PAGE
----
Meanwhile, humankind has known about mass nonviolence for only 100 years, one-fiftieth of the timespan we've been learning to master violence. So, in our group-to-group conflict history as a species, we've known about one method for 100 percent of the time and the other competing method just two percent of that time.
So, let us call nonviolence the two percent solution.
Awareness of the power of nonviolence has been quite slow, but is now unstoppable. Indeed, if scholars in Security Studies and Political Science are not conversant with it, they are behind the curve. Thirty years ago, it was not much considered beyond Religious Studies and the small handful of Peace Studies programs. The wave of nonviolent liberations of the 1980s and early 90s started to change that significantly and the colored revolutions and now the Arab Spring have thrust nonviolent studies into the center of the mix.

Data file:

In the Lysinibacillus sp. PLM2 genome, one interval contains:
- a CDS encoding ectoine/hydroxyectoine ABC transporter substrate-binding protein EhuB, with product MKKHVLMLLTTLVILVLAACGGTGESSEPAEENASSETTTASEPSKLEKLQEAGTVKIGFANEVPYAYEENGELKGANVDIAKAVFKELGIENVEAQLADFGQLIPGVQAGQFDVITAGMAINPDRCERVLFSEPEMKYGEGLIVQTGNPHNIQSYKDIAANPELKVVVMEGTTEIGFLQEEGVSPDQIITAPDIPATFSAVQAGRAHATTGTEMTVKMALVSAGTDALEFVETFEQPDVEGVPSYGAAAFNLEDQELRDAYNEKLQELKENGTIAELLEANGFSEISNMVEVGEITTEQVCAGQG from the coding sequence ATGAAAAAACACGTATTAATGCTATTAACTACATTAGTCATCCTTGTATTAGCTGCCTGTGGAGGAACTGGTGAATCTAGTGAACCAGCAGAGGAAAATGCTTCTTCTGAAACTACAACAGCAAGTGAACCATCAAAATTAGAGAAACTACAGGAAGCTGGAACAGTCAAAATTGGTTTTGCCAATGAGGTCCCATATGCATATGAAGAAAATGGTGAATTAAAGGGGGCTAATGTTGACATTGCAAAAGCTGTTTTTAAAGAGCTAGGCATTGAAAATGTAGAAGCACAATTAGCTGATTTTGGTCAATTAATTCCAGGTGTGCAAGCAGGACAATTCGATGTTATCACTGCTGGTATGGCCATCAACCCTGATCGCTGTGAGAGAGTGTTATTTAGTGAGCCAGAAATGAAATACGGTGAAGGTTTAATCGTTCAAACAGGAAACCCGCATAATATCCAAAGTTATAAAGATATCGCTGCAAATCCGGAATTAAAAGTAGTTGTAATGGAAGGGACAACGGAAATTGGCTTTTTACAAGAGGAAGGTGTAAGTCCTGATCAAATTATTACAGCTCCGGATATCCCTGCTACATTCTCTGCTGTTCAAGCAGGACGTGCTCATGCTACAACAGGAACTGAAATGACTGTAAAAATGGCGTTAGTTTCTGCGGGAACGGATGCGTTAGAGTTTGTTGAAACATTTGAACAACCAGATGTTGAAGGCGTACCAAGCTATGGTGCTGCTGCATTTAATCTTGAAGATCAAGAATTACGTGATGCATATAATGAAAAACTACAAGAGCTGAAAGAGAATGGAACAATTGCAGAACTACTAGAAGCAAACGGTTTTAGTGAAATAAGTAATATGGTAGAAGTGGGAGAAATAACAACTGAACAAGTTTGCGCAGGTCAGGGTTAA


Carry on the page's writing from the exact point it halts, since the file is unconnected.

We know that these civil society movements may have acted in pacifist modes while the campaigns were ongoing, but we also know that this was mostly strategic, not philosophical. Timothy Garton Ash (2009, p. 372) observes, "Only a very few of the leading actors in these histories are true pacifists, like the Theravada Buddhists of Burma, according to Christina Fink, and it seems to me, Pope John Paul II--offering an imitation of Christ rare enough among Christians."
Teachers: teach nonviolence and earn some respect from students who will see that you can teach what helps them understand the world.
Students: Insist that your teachers learn about strategic nonviolence and help you learn too.
Parents and children (from Crosby, Stills, Nash and Young):
You who are on the road
Must have a code that you can live by
And so become yourself
Because the past is just a good bye.
Teach your children well,
Their father's hell did slowly go by,
And feed them on your dreams
The one they picked, the one you'll know by.
Roberts, Adam; Ash, Timothy Garton (Eds.) (2009). Civil resistance and power politics: The experience of non-violent action from Gandhi to the present. New York: Oxford University Press.